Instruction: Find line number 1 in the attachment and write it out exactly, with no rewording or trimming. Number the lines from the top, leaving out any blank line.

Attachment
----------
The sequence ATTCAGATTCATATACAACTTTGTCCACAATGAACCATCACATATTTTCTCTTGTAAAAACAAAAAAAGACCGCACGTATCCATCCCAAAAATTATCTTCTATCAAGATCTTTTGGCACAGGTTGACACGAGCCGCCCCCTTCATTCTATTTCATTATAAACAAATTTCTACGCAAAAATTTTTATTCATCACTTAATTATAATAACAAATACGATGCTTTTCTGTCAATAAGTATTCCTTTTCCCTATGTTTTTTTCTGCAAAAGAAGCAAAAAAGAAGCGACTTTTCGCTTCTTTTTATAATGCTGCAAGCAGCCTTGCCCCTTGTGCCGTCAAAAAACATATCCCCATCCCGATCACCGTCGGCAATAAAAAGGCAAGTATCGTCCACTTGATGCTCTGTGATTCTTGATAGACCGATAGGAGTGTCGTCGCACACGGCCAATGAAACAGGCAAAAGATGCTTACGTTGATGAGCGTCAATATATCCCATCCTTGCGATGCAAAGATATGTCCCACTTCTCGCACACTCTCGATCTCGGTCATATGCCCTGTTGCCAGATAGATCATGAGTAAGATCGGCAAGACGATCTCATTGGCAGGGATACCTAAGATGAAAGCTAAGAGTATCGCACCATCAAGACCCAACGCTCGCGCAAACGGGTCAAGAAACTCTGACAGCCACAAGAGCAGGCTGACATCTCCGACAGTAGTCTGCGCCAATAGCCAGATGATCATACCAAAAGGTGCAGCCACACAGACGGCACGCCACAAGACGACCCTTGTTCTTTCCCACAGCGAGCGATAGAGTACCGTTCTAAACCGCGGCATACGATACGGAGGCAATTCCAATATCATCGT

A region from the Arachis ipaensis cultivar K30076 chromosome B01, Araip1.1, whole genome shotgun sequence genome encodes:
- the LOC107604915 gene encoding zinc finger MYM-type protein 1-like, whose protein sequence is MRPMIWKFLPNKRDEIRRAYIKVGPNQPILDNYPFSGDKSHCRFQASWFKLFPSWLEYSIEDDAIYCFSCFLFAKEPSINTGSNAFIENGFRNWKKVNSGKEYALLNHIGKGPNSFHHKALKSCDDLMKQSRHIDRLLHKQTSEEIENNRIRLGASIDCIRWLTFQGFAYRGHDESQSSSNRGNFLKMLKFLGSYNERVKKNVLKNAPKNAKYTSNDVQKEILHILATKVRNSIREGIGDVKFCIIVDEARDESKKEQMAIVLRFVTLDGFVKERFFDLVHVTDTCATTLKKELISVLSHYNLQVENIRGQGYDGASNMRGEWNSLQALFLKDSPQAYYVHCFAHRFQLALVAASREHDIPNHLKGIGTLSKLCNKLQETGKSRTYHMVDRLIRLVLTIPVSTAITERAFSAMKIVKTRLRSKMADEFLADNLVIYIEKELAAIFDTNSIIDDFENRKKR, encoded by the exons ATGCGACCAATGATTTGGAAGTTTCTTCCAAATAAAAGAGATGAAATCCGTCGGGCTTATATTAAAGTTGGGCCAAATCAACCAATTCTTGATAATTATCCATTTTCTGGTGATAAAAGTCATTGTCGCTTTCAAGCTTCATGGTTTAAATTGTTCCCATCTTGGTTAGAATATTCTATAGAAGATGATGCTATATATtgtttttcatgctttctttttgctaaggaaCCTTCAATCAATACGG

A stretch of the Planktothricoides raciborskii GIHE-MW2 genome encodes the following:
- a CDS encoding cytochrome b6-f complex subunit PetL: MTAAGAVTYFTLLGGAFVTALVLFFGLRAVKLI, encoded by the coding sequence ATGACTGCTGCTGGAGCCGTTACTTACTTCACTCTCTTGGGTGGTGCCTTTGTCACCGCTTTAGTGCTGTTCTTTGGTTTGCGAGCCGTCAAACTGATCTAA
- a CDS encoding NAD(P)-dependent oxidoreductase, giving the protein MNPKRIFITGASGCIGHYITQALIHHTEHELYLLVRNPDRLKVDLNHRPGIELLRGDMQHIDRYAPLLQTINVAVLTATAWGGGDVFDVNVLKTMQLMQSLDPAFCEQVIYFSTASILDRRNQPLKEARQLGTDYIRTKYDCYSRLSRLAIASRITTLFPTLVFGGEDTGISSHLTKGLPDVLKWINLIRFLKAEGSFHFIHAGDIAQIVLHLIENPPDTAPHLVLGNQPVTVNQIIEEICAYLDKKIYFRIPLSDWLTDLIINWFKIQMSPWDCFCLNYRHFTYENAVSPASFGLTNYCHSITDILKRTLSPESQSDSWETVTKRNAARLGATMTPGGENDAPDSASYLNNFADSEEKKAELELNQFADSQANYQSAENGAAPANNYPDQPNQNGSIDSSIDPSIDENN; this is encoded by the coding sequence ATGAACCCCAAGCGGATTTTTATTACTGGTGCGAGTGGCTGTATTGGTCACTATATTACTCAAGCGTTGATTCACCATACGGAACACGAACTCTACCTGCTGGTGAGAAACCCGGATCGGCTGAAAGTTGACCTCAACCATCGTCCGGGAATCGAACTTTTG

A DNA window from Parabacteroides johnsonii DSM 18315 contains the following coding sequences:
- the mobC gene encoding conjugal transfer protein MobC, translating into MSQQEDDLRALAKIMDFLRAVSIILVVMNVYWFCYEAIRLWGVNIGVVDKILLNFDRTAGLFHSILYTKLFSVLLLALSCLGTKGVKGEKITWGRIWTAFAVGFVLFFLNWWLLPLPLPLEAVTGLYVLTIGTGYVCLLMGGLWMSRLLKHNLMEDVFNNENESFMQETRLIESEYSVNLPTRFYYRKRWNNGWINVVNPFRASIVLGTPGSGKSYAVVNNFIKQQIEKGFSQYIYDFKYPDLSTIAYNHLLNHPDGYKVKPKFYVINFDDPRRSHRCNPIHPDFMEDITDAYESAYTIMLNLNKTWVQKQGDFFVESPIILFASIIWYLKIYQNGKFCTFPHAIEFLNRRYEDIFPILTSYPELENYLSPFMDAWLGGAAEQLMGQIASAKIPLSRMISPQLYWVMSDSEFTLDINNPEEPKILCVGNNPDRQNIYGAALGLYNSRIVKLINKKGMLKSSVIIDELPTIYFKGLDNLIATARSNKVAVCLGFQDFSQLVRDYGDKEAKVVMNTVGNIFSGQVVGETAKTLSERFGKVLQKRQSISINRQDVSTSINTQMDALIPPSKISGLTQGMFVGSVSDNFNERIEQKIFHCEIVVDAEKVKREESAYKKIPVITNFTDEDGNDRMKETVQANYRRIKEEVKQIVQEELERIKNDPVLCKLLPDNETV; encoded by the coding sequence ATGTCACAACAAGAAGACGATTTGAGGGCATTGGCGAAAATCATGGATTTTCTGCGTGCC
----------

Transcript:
The sequence ATTCAGATTCATATACAACTTTGTCCACAATGAACCATCACATATTTTCTCTTGTAAAAACAAAAAAAGACCGCACGTATCCATCCCAAAAATTATCTTCTATCAAGATCTTTTGGCACAGGTTGACACGAGCCGCCCCCTTCATTCTATTTCATTATAAACAAATTTCTACGCAAAAATTTTTATTCATCACTTAATTATAATAACAAATACGATGCTTTTCTGTCAATAAGTATTCCTTTTCCCTATGTTTTTTTCTGCAAAAGAAGCAAAAAAGAAGCGACTTTTCGCTTCTTTTTATAATGCTGCAAGCAGCCTTGCCCCTTGTGCCGTCAAAAAACATATCCCCATCCCGATCACCGTCGGCAATAAAAAGGCAAGTATCGTCCACTTGATGCTCTGTGATTCTTGATAGACCGATAGGAGTGTCGTCGCACACGGCCAATGAAACAGGCAAAAGATGCTTACGTTGATGAGCGTCAATATATCCCATCCTTGCGATGCAAAGATATGTCCCACTTCTCGCACACTCTCGATCTCGGTCATATGCCCTGTTGCCAGATAGATCATGAGTAAGATCGGCAAGACGATCTCATTGGCAGGGATACCTAAGATGAAAGCTAAGAGTATCGCACCATCAAGACCCAACGCTCGCGCAAACGGGTCAAGAAACTCTGACAGCCACAAGAGCAGGCTGACATCTCCGACAGTAGTCTGCGCCAATAGCCAGATGATCATACCAAAAGGTGCAGCCACACAGACGGCACGCCACAAGACGACCCTTGTTCTTTCCCACAGCGAGCGATAGAGTACCGTTCTAAACCGCGGCATACGATACGGAGGCAATTCCAATATCATCGT